He was hushed by a swift chorus of hisses. The voice of Hallowell was again uplifted.
"Why won't she answer me?" he begged hysterically, of Vance. "Can't you—can't the medium make her speak?"
During the last few moments the music from the organ had come brokenly. The hands upon the keys moved unsteadily, drunkenly. Now they halted altogether, and in the middle of a chord the music sank and died. Upon the now absolute silence the voice of Vance, when he spoke, sounded strangely unfamiliar. It had lost the priest-like intonation. Its confidence had departed. It showed bewilderment and fear.
"I—I don't understand," stammered the showman. "Ask her again. Put your question differently."
Carefully, slowly, giving each word its value, Mr. Hollowell raised his voice in entreaty.
"Kate," he cried, "I have made a new will, leaving the money to the poor. The old will gives it to Helen. Shall I sign the new will or not? Shall I give the money to Helen, or the Institute? Answer me! Yes, or no."
Before the eyes of all, the apparition, as though retreating to the cabinet, swayed backward, then staggered forward. There was a sob, human, heart-broken; a cry, thrilling with distress; a tumult of weeping, fierce and uncontrollable.
They saw the figure tear away the white kerchief and cap, and trample them upon the floor. They saw the figure hold itself erect. From it, the voice of Vera cried aloud, in despair.
"I can't! I can't!" she sobbed. "It's a lie! I am not your sister! Turn on the lights," the girl cried. "Turn on the lights!"
There was a crash of upturned chairs, the sound of men struggling, and the room was swept with light. In the doorway Winthrop was holding apart Vance and the reporter.
In the centre of the room stood Vera, her head bent in shame, her body shaken and trembling, her hair streaming to her waist.
As though to punish herself, by putting a climax to her humiliation, she held out her arms to Helen Coates. "You see," she cried. "I am a cheat. I am a fraud!" She knelt suddenly in front of Mr. Hallowell. "Forgive me!" she sobbed; "forgive me!"
With a cry of angry protest, Winthrop ran to her, and lifted her to her feet. His eyes were filled with pity. But in the eyes of Mr. Hallowell there was no promise of pardon. With sudden strength he struggled to his feet and stood swaying, challenging those before him. His face was white with anger, his jaw closed against mercy.
"You've lied to me!" he cried. "You've tried to rob me!" He swept the room with his eyes. With a flash of intuition, he saw the trap they had laid for him. "All of you!" he screamed. "It's a plot!" He shook his fist at the weeping girl. "And you!" he shouted, hysterically, "the law shall punish you!"
Winthrop drew the girl to him and put his arm about her.
"I'll do the punishing here," he said.
With a glad, welcoming cry, the old man turned to him, appealingly, wildly.
"Yes, you!" he shouted. "You punish them! She plotted to get my money."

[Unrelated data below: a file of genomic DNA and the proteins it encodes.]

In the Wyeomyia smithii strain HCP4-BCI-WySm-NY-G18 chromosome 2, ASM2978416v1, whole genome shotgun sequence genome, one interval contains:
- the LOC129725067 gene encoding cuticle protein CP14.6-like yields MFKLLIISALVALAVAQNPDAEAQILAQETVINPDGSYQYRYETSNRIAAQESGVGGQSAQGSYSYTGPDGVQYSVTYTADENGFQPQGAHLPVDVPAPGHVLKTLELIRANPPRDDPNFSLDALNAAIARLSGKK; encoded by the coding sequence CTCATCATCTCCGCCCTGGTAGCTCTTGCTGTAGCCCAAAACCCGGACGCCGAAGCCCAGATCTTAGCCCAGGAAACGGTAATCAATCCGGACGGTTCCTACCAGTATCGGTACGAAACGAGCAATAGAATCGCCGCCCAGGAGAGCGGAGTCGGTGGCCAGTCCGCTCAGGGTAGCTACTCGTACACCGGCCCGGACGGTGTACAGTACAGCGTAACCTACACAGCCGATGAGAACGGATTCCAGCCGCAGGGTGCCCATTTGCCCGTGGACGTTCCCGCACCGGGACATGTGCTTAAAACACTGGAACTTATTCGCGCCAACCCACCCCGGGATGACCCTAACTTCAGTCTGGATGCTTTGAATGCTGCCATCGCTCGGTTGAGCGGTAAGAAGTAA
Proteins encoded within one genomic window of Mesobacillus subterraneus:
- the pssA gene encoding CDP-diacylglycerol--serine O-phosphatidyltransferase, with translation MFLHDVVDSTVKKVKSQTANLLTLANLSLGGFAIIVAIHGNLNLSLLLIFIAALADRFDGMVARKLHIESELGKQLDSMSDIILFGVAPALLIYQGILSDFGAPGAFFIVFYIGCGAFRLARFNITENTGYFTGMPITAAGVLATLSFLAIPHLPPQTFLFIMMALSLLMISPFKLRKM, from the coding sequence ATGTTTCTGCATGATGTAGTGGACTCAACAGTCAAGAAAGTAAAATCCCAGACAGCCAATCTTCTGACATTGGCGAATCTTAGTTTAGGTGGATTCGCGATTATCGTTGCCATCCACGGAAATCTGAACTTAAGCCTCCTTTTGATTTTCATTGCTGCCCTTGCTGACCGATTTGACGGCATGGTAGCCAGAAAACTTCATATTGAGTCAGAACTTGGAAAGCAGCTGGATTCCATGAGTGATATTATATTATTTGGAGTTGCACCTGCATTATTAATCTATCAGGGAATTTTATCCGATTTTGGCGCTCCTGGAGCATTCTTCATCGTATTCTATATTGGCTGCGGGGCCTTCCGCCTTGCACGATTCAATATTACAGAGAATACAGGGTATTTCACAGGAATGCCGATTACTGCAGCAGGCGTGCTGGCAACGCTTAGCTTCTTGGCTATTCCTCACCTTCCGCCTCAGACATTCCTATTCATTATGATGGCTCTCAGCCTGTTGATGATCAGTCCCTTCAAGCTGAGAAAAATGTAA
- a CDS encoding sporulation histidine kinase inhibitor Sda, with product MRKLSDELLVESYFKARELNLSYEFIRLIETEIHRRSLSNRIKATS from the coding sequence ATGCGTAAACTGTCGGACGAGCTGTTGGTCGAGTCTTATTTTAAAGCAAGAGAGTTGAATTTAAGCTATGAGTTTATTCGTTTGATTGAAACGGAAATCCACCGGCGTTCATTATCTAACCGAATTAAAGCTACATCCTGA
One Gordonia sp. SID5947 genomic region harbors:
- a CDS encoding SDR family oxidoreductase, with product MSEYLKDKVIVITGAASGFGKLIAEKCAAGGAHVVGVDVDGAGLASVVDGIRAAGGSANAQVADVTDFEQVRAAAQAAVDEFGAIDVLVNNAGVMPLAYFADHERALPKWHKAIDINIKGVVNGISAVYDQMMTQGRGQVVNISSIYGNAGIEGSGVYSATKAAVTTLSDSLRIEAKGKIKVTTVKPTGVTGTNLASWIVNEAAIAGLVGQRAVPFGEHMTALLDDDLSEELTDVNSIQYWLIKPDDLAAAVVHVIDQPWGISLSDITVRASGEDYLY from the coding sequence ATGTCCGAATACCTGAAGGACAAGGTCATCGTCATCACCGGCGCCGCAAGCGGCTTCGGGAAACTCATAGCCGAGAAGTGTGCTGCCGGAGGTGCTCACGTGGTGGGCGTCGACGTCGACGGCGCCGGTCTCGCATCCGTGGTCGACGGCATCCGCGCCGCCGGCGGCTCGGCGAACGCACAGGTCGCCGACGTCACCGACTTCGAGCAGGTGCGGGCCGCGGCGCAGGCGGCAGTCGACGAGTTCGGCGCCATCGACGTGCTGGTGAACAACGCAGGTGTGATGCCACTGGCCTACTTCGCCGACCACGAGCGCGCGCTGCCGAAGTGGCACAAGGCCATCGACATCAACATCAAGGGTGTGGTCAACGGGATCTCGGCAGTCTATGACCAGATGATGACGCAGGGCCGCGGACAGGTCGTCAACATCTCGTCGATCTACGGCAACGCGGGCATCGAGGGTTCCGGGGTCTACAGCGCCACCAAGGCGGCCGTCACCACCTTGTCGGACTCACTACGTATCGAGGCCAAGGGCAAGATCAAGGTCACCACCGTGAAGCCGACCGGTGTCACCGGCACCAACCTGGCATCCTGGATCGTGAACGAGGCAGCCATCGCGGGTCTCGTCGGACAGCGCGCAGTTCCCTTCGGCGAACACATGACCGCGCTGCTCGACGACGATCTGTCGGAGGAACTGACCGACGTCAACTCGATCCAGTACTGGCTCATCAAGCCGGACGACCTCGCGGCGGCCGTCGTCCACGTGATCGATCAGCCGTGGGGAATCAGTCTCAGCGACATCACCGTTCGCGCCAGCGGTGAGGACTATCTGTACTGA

The girl at Winthrop's side shivered, and shrank from him. He drew her back roughly and held her close. The sobs that shook her tore at his heart; the touch of the sinking, trembling body in his arms filled him with fierce, jubilant thoughts of keeping the girl there always, of giving battle for her, of sheltering her against the world. In what she had done he saw only a sacrifice. In her he beheld only a penitent; who was self-accused, self-convicted.
He heard the voice of the old man screaming vindictively: "She plotted to get my money!"
Winthrop turned upon him, savagely.
"How did you plot to get it?" he retorted fiercely. "You know, and I know. I know how your lawyer, your doctor, your servant plotted to get it!" His voice rose and rang with indignation. "You all plotted, and you all schemed—and to what end—what was the result"—he held before them the fainting figure of the girl—"that this poor child could prove she was honest!"
With his arms still about her, and her hands clinging to him, he moved with her quickly to the door. When they had reached the silence of the hall, he took her hands in his, and looked into her eyes. "Now," he commanded, "you shall come to my sister's!"
The waiting car carried them swiftly up the avenue. Their way lay through the park, and the warm, mid-summer air was heavy with the odor of plants and shrubs. Above them the trees drooped deep with leaves. Vera, crouched in a corner, had not spoken. Her eyes were hidden in her hands. But when they had entered the silent reaches of the park she lowered them and the face she lifted to Winthrop was pale and wet with tears. The man thought never before had he seen it more lovely or more lovable. Vera shook her head dumbly and looked up at him with a troubled smile.
"I told you," she murmured remorsefully, "you'd be sorry."
"We don't know that yet," said Winthrop gently, "we'll have all the rest of our lives to find that out."
Startled, the girl drew back. In her face was wonder, amazement, a dawning happiness.
Without speaking, Winthrop looked at her, entreatingly, pitifully, beseeching her with his eyes.
Slowly the girl bent forward and, as he threw out his arms, with a little sigh of rest and content she crept into them and pressed her face to his.